Accountability will be the main component of this group. Within the group itself, everyone will be paired up with another individual. In addition to the accountability to the entire group, each member will form a therapeutic alliance with their own personal partner to further facilitate compliance. Weekly check-ins with the therapeutic partner (in addition to the actual group meeting) will be necessary. Further, members should utilize their therapeutic partners on an as needed basis throughout the week for added support. Every group member will also be given the group leaders’ contact information as a last source of support. The group leader will focus on one member every week to stay accountable to and will check in with this person daily.

Duration of Group and Expected Outcomes

Depending on the number of topics selected by the group in the first session, the group will run anywhere from 8-12 weeks. Sessions will be on a weekly basis on the assigned day and time. They will be held in the evening or on weekends to accommodate the members. After the group has ended, it is hypothesized that compliance and accountability towards their diabetes maintenance (adherence to diet, exercise, blood glucose monitoring, etc.) will increase. In addition, the members’ levels of depression, anxiety, and stress involving their diagnosis are hypothesized to decrease. Overall health and well-being (as reported in self-report form and in regards to weight loss, stamina, and overall better sense of self) is expected to increase. Finally, it is hypothesized that there will be a decrease in the overall average blood glucose levels.

Process of Evaluation

Evaluation will take place in the form of self-report, scales, and data collected throughout the span of the group. At the end of the group, the members will submit journal entries detailing their progress and how they feel the group has helped them. Depression, anxiety, and stress will be measured using pre and post scores from the Beck Depression Inventory, the Holmes-Rahe Stress Inventory, and the Health Anxiety Inventory. In addition, the data collected from each member’s smartphone/computer app will be analyzed to review the overall progress of each member and the group as a whole. The more precise blood draw taken by the nurse practitioner to measure blood glucose levels pre and post group will be used in addition to the data collected personally by the members to ensure that their true progress is calculated, and to counteract any deception by the members on their personal recording of levels. Finally, attendance and a self-report of the number of compliance days (diet, exercise, check-ins with partner, etc.) will be recorded as a final measure to check for compliance and accountability.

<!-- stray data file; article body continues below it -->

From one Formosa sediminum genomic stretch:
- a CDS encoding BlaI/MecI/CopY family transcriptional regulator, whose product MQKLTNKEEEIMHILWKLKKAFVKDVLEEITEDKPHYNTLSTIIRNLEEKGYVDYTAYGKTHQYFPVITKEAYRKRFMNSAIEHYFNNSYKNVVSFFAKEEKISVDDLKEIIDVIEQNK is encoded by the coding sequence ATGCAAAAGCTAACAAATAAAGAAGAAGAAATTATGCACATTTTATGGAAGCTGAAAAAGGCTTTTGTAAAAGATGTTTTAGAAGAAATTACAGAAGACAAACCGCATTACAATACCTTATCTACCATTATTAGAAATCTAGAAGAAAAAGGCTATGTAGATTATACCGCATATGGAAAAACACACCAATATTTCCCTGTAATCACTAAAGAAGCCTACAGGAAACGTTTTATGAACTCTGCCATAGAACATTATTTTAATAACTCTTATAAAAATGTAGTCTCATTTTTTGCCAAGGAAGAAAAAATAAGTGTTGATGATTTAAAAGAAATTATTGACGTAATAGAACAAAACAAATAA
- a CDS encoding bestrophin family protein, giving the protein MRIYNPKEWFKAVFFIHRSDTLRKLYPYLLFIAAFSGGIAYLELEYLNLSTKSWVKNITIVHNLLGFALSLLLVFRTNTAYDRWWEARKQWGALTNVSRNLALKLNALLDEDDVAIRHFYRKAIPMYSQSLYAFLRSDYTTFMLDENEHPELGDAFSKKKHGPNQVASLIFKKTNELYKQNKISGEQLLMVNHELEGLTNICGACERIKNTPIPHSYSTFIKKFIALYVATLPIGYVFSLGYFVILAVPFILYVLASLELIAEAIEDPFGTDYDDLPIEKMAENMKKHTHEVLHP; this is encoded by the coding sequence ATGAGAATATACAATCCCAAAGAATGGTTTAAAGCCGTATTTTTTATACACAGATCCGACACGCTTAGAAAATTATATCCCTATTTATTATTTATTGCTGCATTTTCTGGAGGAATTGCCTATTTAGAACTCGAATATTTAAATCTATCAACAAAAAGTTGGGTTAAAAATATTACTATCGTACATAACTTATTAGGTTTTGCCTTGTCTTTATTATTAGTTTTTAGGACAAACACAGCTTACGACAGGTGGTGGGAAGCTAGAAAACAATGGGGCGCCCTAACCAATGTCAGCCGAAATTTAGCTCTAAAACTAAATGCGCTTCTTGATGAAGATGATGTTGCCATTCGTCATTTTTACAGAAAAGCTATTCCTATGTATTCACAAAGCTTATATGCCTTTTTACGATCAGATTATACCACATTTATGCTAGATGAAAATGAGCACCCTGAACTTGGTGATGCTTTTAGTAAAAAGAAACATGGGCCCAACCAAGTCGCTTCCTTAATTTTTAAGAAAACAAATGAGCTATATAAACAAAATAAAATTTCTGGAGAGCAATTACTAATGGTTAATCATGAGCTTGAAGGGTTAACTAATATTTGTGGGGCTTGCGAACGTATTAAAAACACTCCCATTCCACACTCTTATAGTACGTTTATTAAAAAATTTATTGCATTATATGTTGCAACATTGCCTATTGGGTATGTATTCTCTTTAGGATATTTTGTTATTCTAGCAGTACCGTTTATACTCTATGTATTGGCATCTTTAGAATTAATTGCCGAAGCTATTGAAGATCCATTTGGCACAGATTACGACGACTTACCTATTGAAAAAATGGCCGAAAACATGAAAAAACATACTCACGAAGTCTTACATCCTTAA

Conclusion

The aim of the therapeutic diabetes support group is to end with a better understanding of diabetes and how to best maintain a healthy lifestyle, both physically and psychologically, as well as to increase compliance and accountability. Through psychoeducation and a better medical understanding, the group members should be able to combat the stigma against them in better ways. Hopefully, they will be able to spread strength, knowledge, understanding, and positivity to help end the stigma altogether. By using a model of professionals with diabetes, the hope is that there will be more compliance and accountability. These concepts are extremely important in the initial stages as the group in general as it is just starting out. As the number of cases of diabetes continues to increase, creating a group that will help this population is critical. The proposed group will help people to come to terms with their diagnosis, get the emotional and psychological support they need, and ultimately end the stigma.

References

American Diabetes Association. (2015). Retrieved from http://www.diabetes.org

Gomersall, T., Madill, A., & Summers, L. M. (2011). A metasynthesis of the self-management of type 2 diabetes. Qualitative Health Research, 21(6), 853-871.doi:10.1177/104973231 1402096

Gallagher, R.P. (2014) The national survey of college counseling centers. Retrieved from http://www.collegecounseling.org/wp-content/uploads/NCCCS2014_v2.pdf

Helitzer, D. L., Peterson, A. B., Sanders, M., & Thompson, J. (2007). Relationship of stages of change to attendance in a diabetes prevention program. American Journal Of Health Promotion, 21(6), 517-520.

King, H., Aubert, R., & Herman, W. (1998). Global burden of diabetes, 1995-2025. Prevalence, numerical estimates and projections. Diabetes Care 21(9), 1414-1431. doi:10.2337/ diacare.21.9.1414

Nagelkerk, J., Reick, K., & Meengs, L. (2006). Perceived barriers and effective strategies to diabetes self-management. Journal Of Advanced Nursing, 54(2), 151-158. doi:10.1111/ j.1365-2648.2006.03799.x